Bias for Action – Meaning, Definition & Examples
“Tell us about the time when you took a risk at work or in personal life”. You’ve probably heard this…
February 4, 2021 | 4 mins read
“Tell us about the time when you took a risk at work or in personal life”.
You’ve probably heard this question many times at job interviews. Do you know the story behind it? Amazon, the leading e-commerce business, stresses the importance of taking risks. Highlighted under the leadership principles on Amazon’s corporate website, the ability to step up and face challenges is known as a bias for action.
Let’s explore the concept in greater detail and see how this psychological bias can be helpful in a professional setting.
Bias for action, also known as action bias is a type of cognitive bias that’s beneficial for personal and professional growth. It refers to the tendency of favoring action over inaction. There are times when we feel compelled to act but aren’t certain about the outcome, bias for action prompts us to respond to situations and take action without proper rationale.
When faced with a challenging situation, you aren’t afraid to make the call
You aren’t afraid to take risks and support those who fail to be risk-tolerant
You aren’t afraid to reach out and ask for help when you’re stuck; you aren’t scared of moving on either
Even when it’s not your job, you don’t hesitate in rolling up your sleeves and getting the work done
When you hold yourself accountable, it motivates others to follow suit and get things done; your actions foster a culture of taking the initiative
As a professional, you’re required to think critically and make spontaneous decisions that drive an organization’s success. Here’s why you should get things done.
We often complicate things by overanalyzing the situation, making room for analysis paralysis. We become paralyzed with the thoughts in our head and are unable to make any sound decisions. Bias for action helps us trust our gut and make decisions more quickly and efficiently. For example, you have to meet several deadlines at work and action bias will help you prioritize and get to work, instead of overthinking about the workload.
In an organization, various kinds of people with different working and learning styles work together. You should stay prepared and have the willingness to take risks when the need arises. If the right decisions lead to favorable outcomes, your professional reputation gets a boost. People will trust you with responsibilities. Your experience and knowledge base will automatically improve and you will stand out from the crowd.
Throughout our lives, we have been taught to think and behave like others. Sometimes, you have to be a rebel and challenge your comfort zone. Bias for action will not only help you take risks in life but also pursue opportunities that contribute to self-development. People with a bias for action aren’t afraid to challenge popular ideas, switch jobs and make other bold career moves. Entrepreneurs are great examples of people who know when to put their foot down.
People often look at bias for action as a character trait that’s innate. While it does come naturally to many, there are ways to develop an action bias. Here are some examples of bias for action that will highlight several life-changing hacks.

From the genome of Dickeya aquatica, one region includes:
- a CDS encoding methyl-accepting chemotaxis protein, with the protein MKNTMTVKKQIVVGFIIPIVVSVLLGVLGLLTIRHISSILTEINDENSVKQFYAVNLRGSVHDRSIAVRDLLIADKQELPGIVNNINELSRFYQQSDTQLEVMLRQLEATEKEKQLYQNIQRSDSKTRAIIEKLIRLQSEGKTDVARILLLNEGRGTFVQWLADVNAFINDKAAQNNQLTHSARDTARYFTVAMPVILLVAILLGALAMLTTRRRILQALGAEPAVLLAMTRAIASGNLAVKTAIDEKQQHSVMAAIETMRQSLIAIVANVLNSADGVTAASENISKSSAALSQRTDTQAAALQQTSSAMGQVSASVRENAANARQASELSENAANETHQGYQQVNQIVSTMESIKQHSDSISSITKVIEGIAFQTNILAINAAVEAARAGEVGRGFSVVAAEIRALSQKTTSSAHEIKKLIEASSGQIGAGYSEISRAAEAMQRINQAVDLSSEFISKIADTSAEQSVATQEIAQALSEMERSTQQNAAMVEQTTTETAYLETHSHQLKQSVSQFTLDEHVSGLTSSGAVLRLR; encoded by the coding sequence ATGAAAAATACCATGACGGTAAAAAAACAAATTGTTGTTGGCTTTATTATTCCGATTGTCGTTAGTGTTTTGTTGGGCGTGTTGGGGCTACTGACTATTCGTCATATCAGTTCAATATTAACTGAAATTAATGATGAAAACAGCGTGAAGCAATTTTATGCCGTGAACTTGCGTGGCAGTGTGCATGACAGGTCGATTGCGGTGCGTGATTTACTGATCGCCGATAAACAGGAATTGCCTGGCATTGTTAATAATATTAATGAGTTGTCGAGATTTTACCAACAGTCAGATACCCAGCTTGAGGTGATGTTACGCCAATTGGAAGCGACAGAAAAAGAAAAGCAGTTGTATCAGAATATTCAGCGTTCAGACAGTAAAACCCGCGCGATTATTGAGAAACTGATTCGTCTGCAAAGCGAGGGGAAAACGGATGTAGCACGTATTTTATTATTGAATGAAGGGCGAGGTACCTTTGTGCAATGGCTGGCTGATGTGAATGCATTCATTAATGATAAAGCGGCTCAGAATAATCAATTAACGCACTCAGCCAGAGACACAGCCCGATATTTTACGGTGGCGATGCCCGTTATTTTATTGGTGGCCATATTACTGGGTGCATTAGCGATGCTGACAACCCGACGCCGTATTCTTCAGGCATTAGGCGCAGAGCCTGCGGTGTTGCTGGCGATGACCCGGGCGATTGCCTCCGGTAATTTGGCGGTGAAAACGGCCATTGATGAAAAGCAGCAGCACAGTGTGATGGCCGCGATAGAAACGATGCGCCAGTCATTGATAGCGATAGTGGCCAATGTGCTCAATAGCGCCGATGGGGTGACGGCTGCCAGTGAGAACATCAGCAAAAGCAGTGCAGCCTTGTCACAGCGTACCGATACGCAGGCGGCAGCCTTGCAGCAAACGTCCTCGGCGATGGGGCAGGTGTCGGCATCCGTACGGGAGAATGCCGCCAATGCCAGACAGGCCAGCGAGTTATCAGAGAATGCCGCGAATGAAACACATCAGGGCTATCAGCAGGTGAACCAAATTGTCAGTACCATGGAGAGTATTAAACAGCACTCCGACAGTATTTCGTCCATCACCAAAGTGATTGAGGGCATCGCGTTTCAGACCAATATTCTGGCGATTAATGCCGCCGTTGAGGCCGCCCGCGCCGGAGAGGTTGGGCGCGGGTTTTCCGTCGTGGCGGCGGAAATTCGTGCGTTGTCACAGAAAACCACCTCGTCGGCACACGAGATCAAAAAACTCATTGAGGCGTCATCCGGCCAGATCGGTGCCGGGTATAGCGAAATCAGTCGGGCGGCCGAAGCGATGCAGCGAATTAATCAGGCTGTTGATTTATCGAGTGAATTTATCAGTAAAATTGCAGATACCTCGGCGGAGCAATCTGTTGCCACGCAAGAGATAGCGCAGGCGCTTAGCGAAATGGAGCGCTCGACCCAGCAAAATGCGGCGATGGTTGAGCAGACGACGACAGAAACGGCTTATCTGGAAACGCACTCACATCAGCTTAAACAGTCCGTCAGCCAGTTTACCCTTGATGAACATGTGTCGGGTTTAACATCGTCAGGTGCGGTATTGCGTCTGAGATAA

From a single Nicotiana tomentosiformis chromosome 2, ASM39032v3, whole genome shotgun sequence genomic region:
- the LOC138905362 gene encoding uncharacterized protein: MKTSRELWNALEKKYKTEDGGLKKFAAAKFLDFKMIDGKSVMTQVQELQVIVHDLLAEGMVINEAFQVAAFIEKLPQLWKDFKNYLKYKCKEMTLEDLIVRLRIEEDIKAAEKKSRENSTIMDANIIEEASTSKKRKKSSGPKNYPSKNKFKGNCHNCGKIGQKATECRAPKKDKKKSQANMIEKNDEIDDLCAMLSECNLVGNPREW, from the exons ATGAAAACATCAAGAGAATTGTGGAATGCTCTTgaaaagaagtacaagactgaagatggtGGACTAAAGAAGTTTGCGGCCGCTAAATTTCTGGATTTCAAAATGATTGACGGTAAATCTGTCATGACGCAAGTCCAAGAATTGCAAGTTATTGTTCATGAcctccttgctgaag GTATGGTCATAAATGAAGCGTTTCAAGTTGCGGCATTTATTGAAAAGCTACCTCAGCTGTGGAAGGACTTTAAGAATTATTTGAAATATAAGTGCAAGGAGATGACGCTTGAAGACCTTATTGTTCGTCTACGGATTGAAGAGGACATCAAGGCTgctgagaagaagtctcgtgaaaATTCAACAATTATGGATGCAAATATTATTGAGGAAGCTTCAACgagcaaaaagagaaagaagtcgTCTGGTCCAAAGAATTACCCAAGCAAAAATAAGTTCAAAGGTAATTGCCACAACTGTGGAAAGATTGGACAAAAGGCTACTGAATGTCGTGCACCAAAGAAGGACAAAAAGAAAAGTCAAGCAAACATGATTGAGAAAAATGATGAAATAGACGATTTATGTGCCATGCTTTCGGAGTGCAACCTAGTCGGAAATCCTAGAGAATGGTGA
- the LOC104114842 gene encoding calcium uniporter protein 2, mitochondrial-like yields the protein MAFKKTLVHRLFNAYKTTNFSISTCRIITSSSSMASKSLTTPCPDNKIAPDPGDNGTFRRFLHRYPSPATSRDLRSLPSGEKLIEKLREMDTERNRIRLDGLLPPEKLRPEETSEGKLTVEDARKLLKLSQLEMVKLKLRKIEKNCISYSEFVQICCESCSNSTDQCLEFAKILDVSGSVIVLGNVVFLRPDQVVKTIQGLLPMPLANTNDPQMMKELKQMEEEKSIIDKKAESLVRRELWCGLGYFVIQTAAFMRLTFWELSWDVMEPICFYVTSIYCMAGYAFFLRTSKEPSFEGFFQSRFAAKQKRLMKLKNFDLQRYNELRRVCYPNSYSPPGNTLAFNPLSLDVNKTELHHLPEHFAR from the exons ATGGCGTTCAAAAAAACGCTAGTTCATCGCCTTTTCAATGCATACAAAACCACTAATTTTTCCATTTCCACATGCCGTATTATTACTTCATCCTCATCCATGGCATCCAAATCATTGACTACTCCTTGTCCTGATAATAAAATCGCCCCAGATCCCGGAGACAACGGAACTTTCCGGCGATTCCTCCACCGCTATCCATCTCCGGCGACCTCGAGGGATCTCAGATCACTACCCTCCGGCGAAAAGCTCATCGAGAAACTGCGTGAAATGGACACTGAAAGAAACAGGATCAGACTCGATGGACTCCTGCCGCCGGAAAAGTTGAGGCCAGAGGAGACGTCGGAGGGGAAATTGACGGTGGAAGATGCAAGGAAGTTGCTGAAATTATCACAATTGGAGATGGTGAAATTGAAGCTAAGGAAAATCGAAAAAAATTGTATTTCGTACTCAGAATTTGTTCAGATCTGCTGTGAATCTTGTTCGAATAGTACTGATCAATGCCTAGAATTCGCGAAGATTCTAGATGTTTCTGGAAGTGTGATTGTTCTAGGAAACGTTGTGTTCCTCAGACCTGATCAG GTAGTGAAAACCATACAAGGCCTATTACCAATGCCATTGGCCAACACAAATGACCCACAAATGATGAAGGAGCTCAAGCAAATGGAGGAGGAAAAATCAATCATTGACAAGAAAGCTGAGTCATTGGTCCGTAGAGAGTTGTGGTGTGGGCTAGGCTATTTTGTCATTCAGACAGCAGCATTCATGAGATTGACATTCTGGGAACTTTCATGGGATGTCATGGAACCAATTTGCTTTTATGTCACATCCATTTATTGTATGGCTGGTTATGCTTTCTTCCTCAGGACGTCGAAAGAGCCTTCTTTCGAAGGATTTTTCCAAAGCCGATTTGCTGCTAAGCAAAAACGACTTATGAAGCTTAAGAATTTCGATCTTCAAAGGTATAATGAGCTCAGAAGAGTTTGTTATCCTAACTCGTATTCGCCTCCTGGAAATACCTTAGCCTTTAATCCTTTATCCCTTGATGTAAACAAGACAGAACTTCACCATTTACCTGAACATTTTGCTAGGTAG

Start small by doing something that gets you out of your comfort zone. To develop risk tolerance, you need to start challenging yourself. Having a growth mindset and believing in your ability to improve helps to a great extent. For example, if you’re afraid of public speaking, start speaking at small gatherings, surrounded by friends or family.
One of the primary reasons for not taking action is getting distracted by too many things. You’re bound to feel overwhelmed. Learn how to focus on important things by reducing the number of distractions in your life. For example, you find it difficult to maintain a work-life balance. On top of that, you can’t stop spending time on your phone. If you want to address your priorities, you have to minimize screen time.
We often feel overwhelmed while making decisions because we overestimate our capabilities. Even popular literature emphasizes the need for having a grand plan. Forget about that! Start focusing on the things you can. You don’t have to build Rome in a day. In fact, create smaller goals that will help you achieve the larger goal. Be realistic and pace yourself by identifying your strengths and weaknesses.
Decision-making isn’t always easy. But action bias coupled with critical thinking and analyzing abilities can help you immensely. Harappa Education’s Thinking Critically course is equipped with all the right tools and frameworks to guide you in analyzing and interpreting information. The Mental Models tool will help you simplify complex information and think through situations in a more effective manner. Enhance your thinking powers and never hesitate to step up to a challenge again!
Explore topics such as What is Confirmation Bias, Cognitive Bias, Self-Serving Bias, Hindsight Bias & Unconscious Bias from Harappa Diaries and learn how you can benefit from various biases in your professional setting.